By Sara Grant
I love the week between Christmas and New Year’s Day. Many folks are on holiday. Schedules are forgotten. The alarm clock is never set. I meet up with friends and family. I go to the cinema or sit quietly and read. I always find time to write too. That week feels like a no-man’s land between the past year and the year to come.
It’s also the week my husband and I write our goals. We review our success from the last twelve months and set a course for the next. I always imagine when Big Ben chimes at the stroke of midnight on New Year’s Eve that the slate wipes clean, and I start afresh leaving bad habits and bad memories behind.
I believe in setting yearly goals that feed into where I want to be in five- and ten-years. There’s something powerful about imagining and then writing down your goals. They feel achievable somehow.
If you don’t do so already, why not set a few goals for your writing in 2016? Can you finish your novel? Will you start something new?
Make your goals reasonable. From initial idea to published book can take years – and that’s even if everything goes perfectly (which it rarely does). Setting unreasonable goals will discourage – rather than motivate – you. I’ve heard writers set a deadline by which they must be published. If they don’t have a book deal by the end of the year, that’s it.
Others allow one road block to end their journey. ‘If my extract isn’t selected for Undiscovered Voices then I’ll give up.’ There are so many good reasons why great writers don’t get published – reasons that have nothing to do with the quality of their writing or the magic of their story. Writers must be tenacious. Keep writing and submitting.
Your goals must be something you can control. How many words will you write each week? How many pages can your revise? What workshops or events will you attend? How many agent queries will you send? When you aren’t under contract with a publishing deadline, writing can be the first thing that gets pushed aside for a myriad of other important work and family activities. Carve out time for your writing every week (every day if you can) – whether it’s crafting something new, revising, researching agents, submitting to contests or attending writerly events.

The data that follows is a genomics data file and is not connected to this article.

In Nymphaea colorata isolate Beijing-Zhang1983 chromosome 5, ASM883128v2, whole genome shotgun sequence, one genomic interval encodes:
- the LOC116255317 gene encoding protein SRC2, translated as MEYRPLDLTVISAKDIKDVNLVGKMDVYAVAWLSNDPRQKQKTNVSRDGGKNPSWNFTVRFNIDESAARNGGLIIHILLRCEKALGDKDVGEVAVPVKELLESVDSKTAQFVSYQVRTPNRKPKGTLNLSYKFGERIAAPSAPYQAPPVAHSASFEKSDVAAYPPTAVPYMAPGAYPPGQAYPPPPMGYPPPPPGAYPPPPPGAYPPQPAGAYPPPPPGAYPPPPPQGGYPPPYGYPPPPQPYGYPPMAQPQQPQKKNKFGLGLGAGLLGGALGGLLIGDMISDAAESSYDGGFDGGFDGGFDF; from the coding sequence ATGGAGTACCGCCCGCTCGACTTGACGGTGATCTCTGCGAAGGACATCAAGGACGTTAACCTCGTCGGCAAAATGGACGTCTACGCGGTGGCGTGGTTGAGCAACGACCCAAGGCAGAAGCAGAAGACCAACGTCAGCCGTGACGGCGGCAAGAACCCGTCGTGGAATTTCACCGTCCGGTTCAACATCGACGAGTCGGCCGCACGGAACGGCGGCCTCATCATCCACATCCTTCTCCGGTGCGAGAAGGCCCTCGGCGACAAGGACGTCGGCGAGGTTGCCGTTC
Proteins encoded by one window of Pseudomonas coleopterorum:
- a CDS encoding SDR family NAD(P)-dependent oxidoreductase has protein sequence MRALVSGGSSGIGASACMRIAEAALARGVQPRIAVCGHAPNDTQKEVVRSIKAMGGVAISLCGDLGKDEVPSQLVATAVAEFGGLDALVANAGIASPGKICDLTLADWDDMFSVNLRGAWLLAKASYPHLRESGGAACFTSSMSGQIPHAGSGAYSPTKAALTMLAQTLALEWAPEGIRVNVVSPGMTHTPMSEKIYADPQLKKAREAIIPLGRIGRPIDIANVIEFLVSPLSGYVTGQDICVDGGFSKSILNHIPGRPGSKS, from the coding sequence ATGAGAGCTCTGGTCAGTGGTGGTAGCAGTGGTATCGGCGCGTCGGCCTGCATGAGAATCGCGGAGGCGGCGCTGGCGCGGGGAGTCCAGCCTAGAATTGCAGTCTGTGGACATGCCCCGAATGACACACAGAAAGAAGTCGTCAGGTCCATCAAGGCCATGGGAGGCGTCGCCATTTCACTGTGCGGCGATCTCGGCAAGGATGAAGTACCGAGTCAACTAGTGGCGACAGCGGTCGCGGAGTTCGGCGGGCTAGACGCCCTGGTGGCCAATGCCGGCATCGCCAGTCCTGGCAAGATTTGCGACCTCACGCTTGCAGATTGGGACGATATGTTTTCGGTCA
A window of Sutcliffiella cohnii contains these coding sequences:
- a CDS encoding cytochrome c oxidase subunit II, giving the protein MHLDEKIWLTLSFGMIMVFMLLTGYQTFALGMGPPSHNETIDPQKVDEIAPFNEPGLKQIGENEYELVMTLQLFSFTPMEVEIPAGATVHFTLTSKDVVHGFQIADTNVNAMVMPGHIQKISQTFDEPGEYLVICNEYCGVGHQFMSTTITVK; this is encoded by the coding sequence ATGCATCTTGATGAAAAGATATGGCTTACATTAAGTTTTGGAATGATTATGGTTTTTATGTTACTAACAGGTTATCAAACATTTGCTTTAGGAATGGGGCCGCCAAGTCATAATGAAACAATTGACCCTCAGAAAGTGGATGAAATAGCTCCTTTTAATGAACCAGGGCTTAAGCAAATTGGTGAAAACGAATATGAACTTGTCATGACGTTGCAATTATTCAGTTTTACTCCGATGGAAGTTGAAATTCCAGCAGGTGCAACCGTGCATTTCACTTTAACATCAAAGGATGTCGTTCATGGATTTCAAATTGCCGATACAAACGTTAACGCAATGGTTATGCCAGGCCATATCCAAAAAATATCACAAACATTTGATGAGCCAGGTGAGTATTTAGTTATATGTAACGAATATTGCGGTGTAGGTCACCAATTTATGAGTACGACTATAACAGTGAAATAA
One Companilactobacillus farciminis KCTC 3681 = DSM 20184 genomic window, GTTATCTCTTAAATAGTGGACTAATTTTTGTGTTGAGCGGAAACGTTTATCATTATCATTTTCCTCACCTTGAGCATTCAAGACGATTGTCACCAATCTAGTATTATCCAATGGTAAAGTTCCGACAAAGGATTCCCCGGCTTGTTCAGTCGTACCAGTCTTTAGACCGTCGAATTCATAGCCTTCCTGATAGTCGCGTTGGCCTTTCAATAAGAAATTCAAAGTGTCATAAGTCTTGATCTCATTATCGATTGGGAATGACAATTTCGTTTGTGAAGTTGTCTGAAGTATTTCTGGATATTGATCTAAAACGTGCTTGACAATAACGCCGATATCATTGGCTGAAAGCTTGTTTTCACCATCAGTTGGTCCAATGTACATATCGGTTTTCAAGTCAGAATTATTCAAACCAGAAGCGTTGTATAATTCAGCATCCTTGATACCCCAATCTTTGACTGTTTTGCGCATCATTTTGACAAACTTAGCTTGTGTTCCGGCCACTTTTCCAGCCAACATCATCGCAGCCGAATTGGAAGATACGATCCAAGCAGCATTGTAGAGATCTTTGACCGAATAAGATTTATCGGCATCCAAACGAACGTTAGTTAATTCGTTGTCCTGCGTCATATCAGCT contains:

Once you’ve written down your goals, re-visit them each month. What will you accomplish that month that will take you one step closer to your goal? Has your situation changed? Do your goals need to be re-adjusted?
A few suggestions for 2016…
- Try something new. If you write for teens, try something for a younger audience. If you generally write fantasy, why not experiment with rom com? It doesn’t have to be a novel, just a short story or a few pages. You might be surprised what stepping outside of your comfort zone might spark.
- Read. Read the books that are winning awards. Read bestselling books. Re-read books that inspired you. Dissect the books you wished you’d written and figure out what makes them tick. How can you apply what you’ve learned to your writing? How many books will you read in 2016?
Experience something new. Visit a museum or art gallery. Travel. Go for a weekly walk without your phone. Be in the moment. Use your senses. Don’t simply take selfies, really experience the space. Some of my best ideas come when I’m doing something out of my ordinary.
I hope one of your goals will be to join us for the Book Bound Retreat in June 2016. Check here for the details of how to apply.
What are your writerly goals for 2016? Whatever they are, I wish you all the best in the new year!